“Face coverings are still optional for students and staff in Union County Public Schools.”

Union County Public Health Director Dennis Joyner sent a letter on Friday to the county school district with COVID-19 recommendations. The letter was sent as cases and the number of students and staff members quarantined continue to rise in Union County.

As of Friday, 479 students and employees had tested positive for the virus, and 7,285 were in quarantine.

Union County Schools is one of only three districts in North Carolina where masks are optional. In the letter from Joyner, he advised that masks be required. He also said a 14-day quarantine is the best option to help prevent the spread of COVID-19.

“Without a universal mask requirement in Union County public schools, a 14-day quarantine period remains the best option to provide for the protection of student, teachers, staff and members of the community,” the letter said.

>> To view the full letter, click here.

Many parents have been in favor of choice because they believe COVID-19 rarely harms children. Dr. Benny Joyner, who is the vice chair for safety at the Department of Pediatrics at the UNC Children’s hospital, said they are wrong.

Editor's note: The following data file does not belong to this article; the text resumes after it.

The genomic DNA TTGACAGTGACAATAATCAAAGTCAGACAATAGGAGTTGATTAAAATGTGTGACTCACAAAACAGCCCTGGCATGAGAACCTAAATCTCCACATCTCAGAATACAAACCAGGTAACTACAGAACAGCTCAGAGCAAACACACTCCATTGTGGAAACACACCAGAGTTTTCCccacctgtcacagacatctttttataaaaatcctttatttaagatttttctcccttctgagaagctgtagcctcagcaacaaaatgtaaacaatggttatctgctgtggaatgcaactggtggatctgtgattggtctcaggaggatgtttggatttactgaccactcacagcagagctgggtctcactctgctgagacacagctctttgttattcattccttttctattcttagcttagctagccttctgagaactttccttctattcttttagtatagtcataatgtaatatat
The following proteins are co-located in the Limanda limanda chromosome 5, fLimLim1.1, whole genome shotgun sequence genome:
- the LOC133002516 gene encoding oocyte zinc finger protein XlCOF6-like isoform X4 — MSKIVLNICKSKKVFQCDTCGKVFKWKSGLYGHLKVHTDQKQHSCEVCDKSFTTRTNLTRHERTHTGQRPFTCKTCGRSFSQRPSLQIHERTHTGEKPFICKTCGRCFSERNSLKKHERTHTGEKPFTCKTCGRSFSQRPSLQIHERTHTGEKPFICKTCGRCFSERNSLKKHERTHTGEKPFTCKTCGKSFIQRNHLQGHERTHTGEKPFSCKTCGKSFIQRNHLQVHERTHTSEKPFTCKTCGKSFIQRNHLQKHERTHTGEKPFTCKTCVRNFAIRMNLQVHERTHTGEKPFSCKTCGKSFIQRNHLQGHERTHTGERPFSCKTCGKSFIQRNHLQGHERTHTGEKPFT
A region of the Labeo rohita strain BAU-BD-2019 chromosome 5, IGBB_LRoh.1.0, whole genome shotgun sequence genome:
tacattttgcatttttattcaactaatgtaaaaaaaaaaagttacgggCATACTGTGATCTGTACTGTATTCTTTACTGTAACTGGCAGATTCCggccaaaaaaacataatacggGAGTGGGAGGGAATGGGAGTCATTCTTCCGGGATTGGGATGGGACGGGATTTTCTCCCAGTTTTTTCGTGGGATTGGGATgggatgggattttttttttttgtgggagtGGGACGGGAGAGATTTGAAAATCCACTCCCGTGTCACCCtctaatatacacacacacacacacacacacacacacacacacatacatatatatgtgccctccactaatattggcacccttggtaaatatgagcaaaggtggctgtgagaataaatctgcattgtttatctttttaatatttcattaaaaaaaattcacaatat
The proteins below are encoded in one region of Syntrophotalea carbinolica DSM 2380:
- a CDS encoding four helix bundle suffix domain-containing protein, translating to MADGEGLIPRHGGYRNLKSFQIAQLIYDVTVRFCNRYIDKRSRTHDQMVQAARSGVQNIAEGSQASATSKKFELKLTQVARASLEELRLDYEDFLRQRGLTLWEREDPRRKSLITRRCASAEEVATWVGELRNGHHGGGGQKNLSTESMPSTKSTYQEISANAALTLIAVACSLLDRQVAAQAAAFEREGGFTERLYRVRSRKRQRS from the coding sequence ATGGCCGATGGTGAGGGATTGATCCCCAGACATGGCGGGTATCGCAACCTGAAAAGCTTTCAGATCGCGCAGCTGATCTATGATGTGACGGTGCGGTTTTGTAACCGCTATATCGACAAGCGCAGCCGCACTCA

“I would say they need to come into my ICU. I’ve got six, now five, critically ill pediatric COVID patients. Two of them have breathing tubes inserted to basically breathe for them. Two of them are infants,” he said.

“What I would say, the delta variant has really made the respiratory phase of the illness much more prominent than before,” Joyner said. “We have young men and women who are just struggling, gasping to breathe, unable to complete sentences. We have little babies on breathing machines who are heavily sedated from COVID -- it’s a challenge.”

The school board has heard from many parents on the issue but, so far, the freedom to choose side has won out.

“I think it’s important to everyone to be able to tell their kids what they can wear and what they can’t wear,” parent Eric McCorkle said. “It’s bad when we get to a place in society that a little bit is taken away, each time just a little bit here and a little bit there and before you know it, it’s a whole lot.”

“To keep everybody safe, it should be mandatory that we wear masks,” parent Samira Maske said.

Statement from North Carolina Association of Educators President Tamika Walker Kelly:

“The health and safety of our students and staff should be the number one priority of all decision-makers inside our public schools. The Union County Board of Education’s decision to allow students to attend school without masks, to end contact tracing, and to end most quarantine procedures is startling and deeply concerning. It’s reckless and flies in the face of Union County’s own health department, the state, and federal public health officials. NCAE is looking into safety options for staff and students, especially those who are not eligible for a vaccine during this ongoing pandemic.”